Doctors in Kent and Medway continue to urge parents and guardians to make sure their children have a flu vaccine.
This year, two and three-year-olds – and all primary school children – are being offered the flu vaccination on the NHS.
For most children, the vaccine is a quick nasal spray, which is easy, quick, painless to administer.
Dr Kate Langford, Chief Medical Officer at NHS Kent and Medway, said: “It is important that parents make sure children are protected as they can easily spread the illness among their friends and family.
“Flu can be a very unpleasant illness in children causing fever, stuffy nose, dry cough, sore throat, aching muscles and joints, and extreme tiredness. This can last several days or more.
“Some children can get a very high fever, sometimes without the usual flu symptoms, and may need to go to hospital for treatment. Serious complications of flu include a painful ear infection, acute bronchitis, and lung disease including pneumonia and bronchiolitis.
“Parents of children aged two and three should have received a letter from their GP practice with details on how to get the vaccine. Please do take up this offer. If all eligible children are vaccinated, we could significantly reduce the number of people getting flu in the wider community.”
Parents should have received an invitation for their two and three-year-olds to have the flu vaccination at their GP practice before winter sets in. Any family who hasn’t heard from their GP by now, should contact their practice directly to make an appointment for their toddlers.
Vaccination sessions for primary school children were held in schools by the School Aged Immunisation Service (run by Kent Community Health NHS Foundation Trust) during the autumn term. Children who do not attend school have been invited to an alternative local venue.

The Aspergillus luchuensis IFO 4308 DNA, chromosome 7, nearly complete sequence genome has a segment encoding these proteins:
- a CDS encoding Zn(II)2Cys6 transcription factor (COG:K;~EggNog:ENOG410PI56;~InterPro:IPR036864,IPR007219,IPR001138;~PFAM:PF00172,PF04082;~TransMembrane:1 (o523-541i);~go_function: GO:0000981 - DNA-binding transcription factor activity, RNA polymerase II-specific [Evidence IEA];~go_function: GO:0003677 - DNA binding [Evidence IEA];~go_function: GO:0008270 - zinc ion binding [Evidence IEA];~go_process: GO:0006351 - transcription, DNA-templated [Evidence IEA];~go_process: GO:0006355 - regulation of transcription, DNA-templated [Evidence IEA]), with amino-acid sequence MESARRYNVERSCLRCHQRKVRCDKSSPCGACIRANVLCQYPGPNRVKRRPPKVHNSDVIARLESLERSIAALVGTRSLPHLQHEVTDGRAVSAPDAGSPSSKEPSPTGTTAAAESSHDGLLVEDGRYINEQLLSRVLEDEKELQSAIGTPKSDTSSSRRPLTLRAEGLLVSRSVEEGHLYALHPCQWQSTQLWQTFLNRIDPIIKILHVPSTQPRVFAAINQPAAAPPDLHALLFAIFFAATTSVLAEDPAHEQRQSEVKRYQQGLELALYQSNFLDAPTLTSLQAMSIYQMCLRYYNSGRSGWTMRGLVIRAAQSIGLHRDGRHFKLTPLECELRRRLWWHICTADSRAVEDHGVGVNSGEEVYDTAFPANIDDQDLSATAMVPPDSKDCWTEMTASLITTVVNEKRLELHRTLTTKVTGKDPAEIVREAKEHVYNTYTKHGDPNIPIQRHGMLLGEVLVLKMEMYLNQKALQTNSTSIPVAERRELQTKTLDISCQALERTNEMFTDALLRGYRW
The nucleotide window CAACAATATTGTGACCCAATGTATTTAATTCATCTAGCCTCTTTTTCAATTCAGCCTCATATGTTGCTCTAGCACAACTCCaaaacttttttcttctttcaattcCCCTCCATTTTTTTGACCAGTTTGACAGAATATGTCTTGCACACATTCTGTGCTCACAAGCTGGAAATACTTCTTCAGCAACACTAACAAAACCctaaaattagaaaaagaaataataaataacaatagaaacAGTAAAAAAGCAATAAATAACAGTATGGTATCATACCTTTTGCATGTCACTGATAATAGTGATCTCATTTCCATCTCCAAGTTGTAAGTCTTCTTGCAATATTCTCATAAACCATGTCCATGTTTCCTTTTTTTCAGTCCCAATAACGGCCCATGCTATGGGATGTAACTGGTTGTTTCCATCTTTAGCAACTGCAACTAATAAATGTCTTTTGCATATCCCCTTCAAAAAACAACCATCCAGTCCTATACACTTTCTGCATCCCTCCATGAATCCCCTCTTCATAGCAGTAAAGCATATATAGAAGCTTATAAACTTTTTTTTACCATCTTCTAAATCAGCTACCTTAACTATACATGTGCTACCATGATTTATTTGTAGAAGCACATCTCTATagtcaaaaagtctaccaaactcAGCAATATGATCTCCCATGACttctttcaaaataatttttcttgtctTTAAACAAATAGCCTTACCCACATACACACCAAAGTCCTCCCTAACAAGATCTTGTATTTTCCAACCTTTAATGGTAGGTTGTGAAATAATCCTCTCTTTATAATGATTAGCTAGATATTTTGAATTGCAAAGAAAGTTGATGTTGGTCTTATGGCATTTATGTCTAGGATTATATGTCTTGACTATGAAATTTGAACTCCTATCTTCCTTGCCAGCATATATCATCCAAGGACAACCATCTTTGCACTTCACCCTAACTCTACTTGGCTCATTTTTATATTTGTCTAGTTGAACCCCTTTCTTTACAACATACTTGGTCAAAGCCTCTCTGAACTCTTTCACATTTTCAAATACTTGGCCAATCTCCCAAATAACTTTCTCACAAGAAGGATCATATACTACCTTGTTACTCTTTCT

Primary school-aged children who are in clinical risk groups may have been offered their flu vaccination in school or by their GP practice.
Kent County Council Director of Public Health, Dr Anjan Ghosh said: “It is particularly important that we reach parents and make sure children are protected as they can easily spread the illness among their friends and family.
“In the worst cases, seasonal flu can result in a stay in hospital, and it can even be fatal. Younger girls and boys can get the vaccine as a nasal spray rather than a jab but having one can make a huge difference.”
The UK Health Security Agency (UKHSA) recently published analysis suggesting the nasal spray vaccine that offers protection to children against flu may also help reduce the rate of group A strep infections. Read the full update here: www.gov.uk/government/news/nasal-flu-vaccine-may-help-reduce-cases-of-group-a-strep
You can find more details about flu vaccinations on the NHS website here: www.nhs.uk/flu
You can also find information about winter health advice at www.kent.gov.uk/winterhealth